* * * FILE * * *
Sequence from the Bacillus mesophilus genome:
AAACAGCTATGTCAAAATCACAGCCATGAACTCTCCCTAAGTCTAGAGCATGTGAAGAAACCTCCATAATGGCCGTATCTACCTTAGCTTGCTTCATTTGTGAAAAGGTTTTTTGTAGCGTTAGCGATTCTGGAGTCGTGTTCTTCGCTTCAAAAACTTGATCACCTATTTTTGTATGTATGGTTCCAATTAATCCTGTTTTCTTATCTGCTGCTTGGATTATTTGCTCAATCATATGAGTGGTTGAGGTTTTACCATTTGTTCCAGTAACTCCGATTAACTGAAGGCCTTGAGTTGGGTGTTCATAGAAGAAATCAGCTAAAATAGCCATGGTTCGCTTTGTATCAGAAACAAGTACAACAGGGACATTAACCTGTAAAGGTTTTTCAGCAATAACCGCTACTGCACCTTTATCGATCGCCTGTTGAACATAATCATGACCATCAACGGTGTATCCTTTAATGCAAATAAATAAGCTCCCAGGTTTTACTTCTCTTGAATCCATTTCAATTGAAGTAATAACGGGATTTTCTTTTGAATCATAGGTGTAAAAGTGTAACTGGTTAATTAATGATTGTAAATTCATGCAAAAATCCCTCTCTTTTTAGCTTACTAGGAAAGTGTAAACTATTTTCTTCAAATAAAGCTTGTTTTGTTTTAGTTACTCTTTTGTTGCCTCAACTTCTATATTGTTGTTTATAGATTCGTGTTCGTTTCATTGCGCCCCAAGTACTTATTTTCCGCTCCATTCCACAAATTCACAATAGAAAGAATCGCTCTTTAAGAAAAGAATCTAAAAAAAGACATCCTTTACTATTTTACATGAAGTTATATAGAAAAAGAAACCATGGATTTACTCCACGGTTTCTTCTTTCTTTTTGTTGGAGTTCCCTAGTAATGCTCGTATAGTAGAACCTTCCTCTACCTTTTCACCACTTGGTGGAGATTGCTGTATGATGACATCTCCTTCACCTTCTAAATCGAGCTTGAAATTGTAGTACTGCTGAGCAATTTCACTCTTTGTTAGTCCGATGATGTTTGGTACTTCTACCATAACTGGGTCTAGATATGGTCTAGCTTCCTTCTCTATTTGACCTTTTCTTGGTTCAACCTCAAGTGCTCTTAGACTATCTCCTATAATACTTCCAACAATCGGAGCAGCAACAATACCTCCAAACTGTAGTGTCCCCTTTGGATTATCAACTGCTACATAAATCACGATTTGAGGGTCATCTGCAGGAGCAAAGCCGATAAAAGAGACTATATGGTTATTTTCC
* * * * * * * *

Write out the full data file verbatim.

Sequence from the Bacillus mesophilus genome:
AAACAGCTATGTCAAAATCACAGCCATGAACTCTCCCTAAGTCTAGAGCATGTGAAGAAACCTCCATAATGGCCGTATCTACCTTAGCTTGCTTCATTTGTGAAAAGGTTTTTTGTAGCGTTAGCGATTCTGGAGTCGTGTTCTTCGCTTCAAAAACTTGATCACCTATTTTTGTATGTATGGTTCCAATTAATCCTGTTTTCTTATCTGCTGCTTGGATTATTTGCTCAATCATATGAGTGGTTGAGGTTTTACCATTTGTTCCAGTAACTCCGATTAACTGAAGGCCTTGAGTTGGGTGTTCATAGAAGAAATCAGCTAAAATAGCCATGGTTCGCTTTGTATCAGAAACAAGTACAACAGGGACATTAACCTGTAAAGGTTTTTCAGCAATAACCGCTACTGCACCTTTATCGATCGCCTGTTGAACATAATCATGACCATCAACGGTGTATCCTTTAATGCAAATAAATAAGCTCCCAGGTTTTACTTCTCTTGAATCCATTTCAATTGAAGTAATAACGGGATTTTCTTTTGAATCATAGGTGTAAAAGTGTAACTGGTTAATTAATGATTGTAAATTCATGCAAAAATCCCTCTCTTTTTAGCTTACTAGGAAAGTGTAAACTATTTTCTTCAAATAAAGCTTGTTTTGTTTTAGTTACTCTTTTGTTGCCTCAACTTCTATATTGTTGTTTATAGATTCGTGTTCGTTTCATTGCGCCCCAAGTACTTATTTTCCGCTCCATTCCACAAATTCACAATAGAAAGAATCGCTCTTTAAGAAAAGAATCTAAAAAAAGACATCCTTTACTATTTTACATGAAGTTATATAGAAAAAGAAACCATGGATTTACTCCACGGTTTCTTCTTTCTTTTTGTTGGAGTTCCCTAGTAATGCTCGTATAGTAGAACCTTCCTCTACCTTTTCACCACTTGGTGGAGATTGCTGTATGATGACATCTCCTTCACCTTCTAAATCGAGCTTGAAATTGTAGTACTGCTGAGCAATTTCACTCTTTGTTAGTCCGATGATGTTTGGTACTTCTACCATAACTGGGTCTAGATATGGTCTAGCTTCCTTCTCTATTTGACCTTTTCTTGGTTCAACCTCAAGTGCTCTTAGACTATCTCCTATAATACTTCCAACAATCGGAGCAGCAACAATACCTCCAAACTGTAGTGTCCCCTTTGGATTATCAACTGCTACATAAATCACGATTTGAGGGTCATCTGCAGGAGCAAAGCCGATAAAAGAGACTATATGGTTATTTTCC